(Political) statements within Jarre's music are not new.
One of the reasons that Jarre was the first Western musician who performed in post-Mao China, back in 1981, was the fact that his instrumental music was free of political statements. At least this is what people thought. Years later, Jarre added lyrics to his tracks, like "Revolutions", "Gloria, Lonely Boy", and also "Exit", to make statements.

The track itself is a enormous energetic techno track, which reminds me of the track "Metamorphoses", which Jarre performed during his concert in Avignon in 2001 (and a year later in Bourges) . Complemented with quotes about privacy by Edward Snowden.
The song ends with a clear actual message: "And if you don't stand up for, then who will?"

The accompanying video clip is put online on April 28th.

JMJ & Merrill Beth Nisker (Peaches).
9) What You Want (featuring Peaches) - 3'27

What You Want" is announced as first single from this project, on March 11. The entirely pink colored sensual video clip consists of 90 degrees flipped lips of the singer, reading/singing the accompanying displayed song text.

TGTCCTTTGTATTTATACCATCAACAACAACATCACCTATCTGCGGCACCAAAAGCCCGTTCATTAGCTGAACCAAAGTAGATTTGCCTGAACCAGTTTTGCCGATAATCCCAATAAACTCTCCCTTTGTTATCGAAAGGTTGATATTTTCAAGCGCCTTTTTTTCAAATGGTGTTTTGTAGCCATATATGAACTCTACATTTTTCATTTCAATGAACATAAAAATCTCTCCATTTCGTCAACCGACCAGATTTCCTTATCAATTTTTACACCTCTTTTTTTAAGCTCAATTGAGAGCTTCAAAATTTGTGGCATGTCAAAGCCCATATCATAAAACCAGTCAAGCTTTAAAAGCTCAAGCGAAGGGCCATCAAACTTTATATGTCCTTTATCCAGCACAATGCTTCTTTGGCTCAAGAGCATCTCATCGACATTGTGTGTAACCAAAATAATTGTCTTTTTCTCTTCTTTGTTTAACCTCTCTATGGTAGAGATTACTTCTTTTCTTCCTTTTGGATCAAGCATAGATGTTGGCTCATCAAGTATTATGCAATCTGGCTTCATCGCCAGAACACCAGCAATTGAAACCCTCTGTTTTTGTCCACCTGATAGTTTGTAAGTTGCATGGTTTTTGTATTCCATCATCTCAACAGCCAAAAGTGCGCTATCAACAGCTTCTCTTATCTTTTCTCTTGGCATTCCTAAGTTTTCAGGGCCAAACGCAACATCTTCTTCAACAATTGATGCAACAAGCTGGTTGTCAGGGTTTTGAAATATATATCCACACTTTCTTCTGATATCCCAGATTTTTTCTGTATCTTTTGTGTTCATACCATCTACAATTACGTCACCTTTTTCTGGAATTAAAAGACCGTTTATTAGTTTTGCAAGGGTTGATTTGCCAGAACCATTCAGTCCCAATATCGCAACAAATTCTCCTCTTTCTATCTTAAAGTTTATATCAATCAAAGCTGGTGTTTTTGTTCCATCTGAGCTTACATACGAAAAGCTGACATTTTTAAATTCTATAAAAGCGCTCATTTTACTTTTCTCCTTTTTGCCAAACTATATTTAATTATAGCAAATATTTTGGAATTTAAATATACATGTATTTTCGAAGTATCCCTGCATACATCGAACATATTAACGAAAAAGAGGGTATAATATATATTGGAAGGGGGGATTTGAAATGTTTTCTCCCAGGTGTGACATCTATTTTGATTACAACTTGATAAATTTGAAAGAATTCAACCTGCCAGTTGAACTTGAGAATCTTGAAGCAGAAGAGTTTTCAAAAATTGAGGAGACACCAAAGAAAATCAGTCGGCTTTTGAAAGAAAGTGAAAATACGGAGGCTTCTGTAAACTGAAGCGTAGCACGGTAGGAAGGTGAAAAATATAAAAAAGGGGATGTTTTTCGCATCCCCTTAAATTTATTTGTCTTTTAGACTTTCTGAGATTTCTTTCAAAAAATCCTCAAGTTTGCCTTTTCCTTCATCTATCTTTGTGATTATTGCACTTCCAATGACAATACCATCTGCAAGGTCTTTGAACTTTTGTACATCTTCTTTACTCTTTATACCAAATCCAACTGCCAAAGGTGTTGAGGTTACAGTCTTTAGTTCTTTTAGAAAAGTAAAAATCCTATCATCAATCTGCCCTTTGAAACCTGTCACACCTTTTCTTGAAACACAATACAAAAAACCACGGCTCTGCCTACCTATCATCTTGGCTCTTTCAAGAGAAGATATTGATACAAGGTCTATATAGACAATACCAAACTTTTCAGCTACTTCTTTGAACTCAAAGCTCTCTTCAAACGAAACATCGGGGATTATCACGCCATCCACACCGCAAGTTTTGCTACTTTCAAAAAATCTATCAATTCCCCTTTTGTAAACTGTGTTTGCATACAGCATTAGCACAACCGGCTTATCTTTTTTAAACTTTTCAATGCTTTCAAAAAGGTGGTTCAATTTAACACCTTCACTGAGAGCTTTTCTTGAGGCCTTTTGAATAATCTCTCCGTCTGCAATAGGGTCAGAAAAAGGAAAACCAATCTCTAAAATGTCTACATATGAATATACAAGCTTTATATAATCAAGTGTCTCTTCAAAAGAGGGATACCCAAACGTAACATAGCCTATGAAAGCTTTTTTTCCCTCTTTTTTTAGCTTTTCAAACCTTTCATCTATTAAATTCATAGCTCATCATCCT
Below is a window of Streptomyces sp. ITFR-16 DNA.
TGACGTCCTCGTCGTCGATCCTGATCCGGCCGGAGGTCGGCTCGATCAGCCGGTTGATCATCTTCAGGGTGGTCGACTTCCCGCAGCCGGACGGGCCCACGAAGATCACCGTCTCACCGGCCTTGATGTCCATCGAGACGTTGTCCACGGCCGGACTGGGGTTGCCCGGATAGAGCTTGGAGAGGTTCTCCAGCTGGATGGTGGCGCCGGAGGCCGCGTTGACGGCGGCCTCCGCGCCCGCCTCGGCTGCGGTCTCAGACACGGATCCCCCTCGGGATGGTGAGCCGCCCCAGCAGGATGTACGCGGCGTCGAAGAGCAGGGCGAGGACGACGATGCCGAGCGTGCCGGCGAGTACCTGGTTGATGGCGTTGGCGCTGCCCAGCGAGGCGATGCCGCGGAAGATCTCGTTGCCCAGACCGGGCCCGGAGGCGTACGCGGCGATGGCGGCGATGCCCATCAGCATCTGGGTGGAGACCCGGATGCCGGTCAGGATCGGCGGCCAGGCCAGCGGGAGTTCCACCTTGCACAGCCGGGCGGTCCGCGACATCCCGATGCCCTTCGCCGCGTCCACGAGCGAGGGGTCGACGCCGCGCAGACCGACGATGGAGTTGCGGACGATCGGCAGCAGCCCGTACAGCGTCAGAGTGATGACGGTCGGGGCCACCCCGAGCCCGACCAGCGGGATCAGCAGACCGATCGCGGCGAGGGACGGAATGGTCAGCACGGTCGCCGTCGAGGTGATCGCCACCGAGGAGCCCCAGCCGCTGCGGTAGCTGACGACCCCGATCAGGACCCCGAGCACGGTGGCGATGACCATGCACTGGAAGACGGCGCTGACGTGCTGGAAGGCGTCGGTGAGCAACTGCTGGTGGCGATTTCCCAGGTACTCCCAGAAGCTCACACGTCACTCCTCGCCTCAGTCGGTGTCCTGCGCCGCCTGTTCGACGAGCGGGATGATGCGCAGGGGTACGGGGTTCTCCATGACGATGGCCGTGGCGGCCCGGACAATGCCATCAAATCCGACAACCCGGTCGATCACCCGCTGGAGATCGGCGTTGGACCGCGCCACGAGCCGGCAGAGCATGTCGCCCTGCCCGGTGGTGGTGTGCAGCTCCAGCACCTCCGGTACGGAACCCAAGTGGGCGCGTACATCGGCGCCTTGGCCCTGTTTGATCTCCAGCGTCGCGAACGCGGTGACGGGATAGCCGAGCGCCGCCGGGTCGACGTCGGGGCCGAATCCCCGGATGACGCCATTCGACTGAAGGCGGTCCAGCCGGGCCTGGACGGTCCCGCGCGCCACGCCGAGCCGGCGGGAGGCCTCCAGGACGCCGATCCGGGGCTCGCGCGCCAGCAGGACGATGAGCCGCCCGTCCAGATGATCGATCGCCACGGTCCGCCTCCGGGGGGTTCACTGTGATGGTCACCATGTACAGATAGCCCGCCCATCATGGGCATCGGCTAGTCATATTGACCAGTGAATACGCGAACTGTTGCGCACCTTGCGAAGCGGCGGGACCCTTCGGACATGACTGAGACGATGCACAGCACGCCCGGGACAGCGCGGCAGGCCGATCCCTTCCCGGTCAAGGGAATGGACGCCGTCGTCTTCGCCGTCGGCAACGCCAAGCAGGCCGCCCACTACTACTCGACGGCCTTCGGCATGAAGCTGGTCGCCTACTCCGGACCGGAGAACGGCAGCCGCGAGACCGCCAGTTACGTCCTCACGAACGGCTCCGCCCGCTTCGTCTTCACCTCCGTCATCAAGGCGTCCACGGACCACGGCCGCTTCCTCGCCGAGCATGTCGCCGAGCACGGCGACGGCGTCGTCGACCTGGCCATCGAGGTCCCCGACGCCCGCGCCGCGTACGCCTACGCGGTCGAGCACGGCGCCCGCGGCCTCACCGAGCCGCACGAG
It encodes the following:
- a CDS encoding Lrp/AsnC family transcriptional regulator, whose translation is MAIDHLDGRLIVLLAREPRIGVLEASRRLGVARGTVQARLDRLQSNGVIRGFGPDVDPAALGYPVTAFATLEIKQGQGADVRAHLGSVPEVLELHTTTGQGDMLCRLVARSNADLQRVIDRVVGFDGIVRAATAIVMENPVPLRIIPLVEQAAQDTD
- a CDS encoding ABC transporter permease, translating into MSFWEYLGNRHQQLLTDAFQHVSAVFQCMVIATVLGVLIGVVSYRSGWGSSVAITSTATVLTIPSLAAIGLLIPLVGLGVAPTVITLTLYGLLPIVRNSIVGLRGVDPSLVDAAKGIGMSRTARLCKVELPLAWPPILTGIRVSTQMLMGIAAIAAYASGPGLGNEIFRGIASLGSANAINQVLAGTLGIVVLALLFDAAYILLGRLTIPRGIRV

The 47 years old Merrill Beth Nisker is known for her provoking and to sex related songs. This is also applied on this track, which resulted into a kind of sensual atmosphere comparable with Madonna’s “Justify My Love”.

Whether you like the track or not, its strength is the minimal and simplistic approach, which makes it - just like most of the other tracks from the "Electronica" project - accessible for a large audience.


JMJ & Sebastian Tellier.
10) Gisele (featuring Sebastien Tellier) - 3'43

The 41 years old Frenchman Sébastien Tellier is a multi-talented DJ, singer and actor. In 2008 he represented France at the Eurovision Songfestival in Belgrade. Contentious, because it was the first French contribution in the English language.

The nice poppy rhythm and the synthesizer melody line (which reminds of “Living On Video” by Trans-X) are extended by energetic arpeggios, which results into a driven track.
The in first instance slightly distorted and with French accented sung vocals, emerge into auto-tuned vocals.

Alex Paterson & Thomas Fehlmann
(The Orb).